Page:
Reports have surfaced on the continent that UEFA will float the idea of contesting an ‘all-star’ game, similar to that which causes such a stir in the NBA.
The match will see the finest assets plying their trade in the Premier League, Bundesliga, Eredivisie and Russian Premier League, collectively dubbed ‘Northern Europe’ take on their ‘Southern’ counterparts, comprised of players hailing from La Liga, Serie A, Ligue 1 and Portugal’s Primeira Liga.
These polar divides are meant to mirror the cash-cow equivalent that annually captivates basketball fans across the globe, which sees the Eastern and Western Conferences’ smoothest operators do battle in a one-off exhibition.
Such is our excitement regarding the prospect of this concept transcending into the soccersphere that we decided to paint a picture of what the two teams might look like if the game was played tomorrow.
Other rules upon which the NBA All-Star affair is built include the coach of each team (himself a successful, headline-grabbing, silverware magnet) being prevented from picking any of his own players, and that the five starters of the game are predetermined by fan votes.
Obviously we couldn’t strictly adhere to all of those regulations, with 11 players taking the field at the start of a football game, as opposed to five tipping off a basketball duel.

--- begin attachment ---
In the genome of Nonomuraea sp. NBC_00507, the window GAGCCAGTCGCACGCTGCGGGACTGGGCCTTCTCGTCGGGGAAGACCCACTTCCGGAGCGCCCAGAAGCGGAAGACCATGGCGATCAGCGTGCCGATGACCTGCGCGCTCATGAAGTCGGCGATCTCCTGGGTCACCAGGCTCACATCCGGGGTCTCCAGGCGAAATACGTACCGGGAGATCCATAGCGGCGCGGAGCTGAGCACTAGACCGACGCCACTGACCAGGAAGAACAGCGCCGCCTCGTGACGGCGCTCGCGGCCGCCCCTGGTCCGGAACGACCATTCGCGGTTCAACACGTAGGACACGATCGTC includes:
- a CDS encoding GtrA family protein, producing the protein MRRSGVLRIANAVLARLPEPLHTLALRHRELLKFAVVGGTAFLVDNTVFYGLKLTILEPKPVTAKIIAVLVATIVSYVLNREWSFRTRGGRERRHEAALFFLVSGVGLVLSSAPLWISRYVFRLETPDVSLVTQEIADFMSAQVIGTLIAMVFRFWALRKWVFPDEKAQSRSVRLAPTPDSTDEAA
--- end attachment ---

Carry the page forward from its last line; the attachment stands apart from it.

We’ve gone with five voted in stars and the coaches picking the other six and conjured up two line ups containing players from all eight named leagues who would be fit to grace such a game.
With Manchester United coach Louis van Gaal steering the Northern Europe ship, he’d be prevented from selecting Wayne Rooney and David de Gea, but as the respective captain and best player of one of the biggest club’s in world football, they’re popular enough to earn public recognition.
Same applies for World Cup winning pair Mats Hummels and Mario Gotze, while few playmakers based in the divisions in question have savoured a better campaign than Philippe Coutinho.
Dutch winger Memphis Depay has forever been linked with a move to Man Utd at the end of this season so Van Gaal wouldn’t hesitate to select him, while Kevin De Bruyne’s exploits of 14 goals and 22 assists across all competitions this term makes him hard to leave out.
Van Gaal gets the nod over talented tacticians Pep Guardiola and Jose Mourinho on account of his experience at international level, where he has managed several squads compiled of the best players from a pre-defined pool.
Moving onto their Southern adversaries and, as the joint-most successful coach of all time in the Champions League, it was a no-brainer to select Real Madrid supremo Carlo Ancelotti to man the rudder.
Many of his Los Blancos superstars, along with those of Barcelona, had to be omitted in the interest of fair representation of the other nations, but Cristiano Ronaldo and Lionel Messi would undoubtedly be voted into the side.
Porto right-back Danilo’s pending move to the Bernabeu has increased his popularity, while Paul Pogba is another who the masses are sure to select and, as the recent FIFA Team of the Year results indicate, nobody can get enough of Paris Saint-Germain’s David Luiz.
A highly creative midfield of Atletico Madrid maestro Koke and Lyon prodigy Nabil Fekir is guaranteed to cause the Northerners problems, while the guile, pace and trickery of Lazio speedster Felipe Anderson has devastated Serie A backlines since Christmas.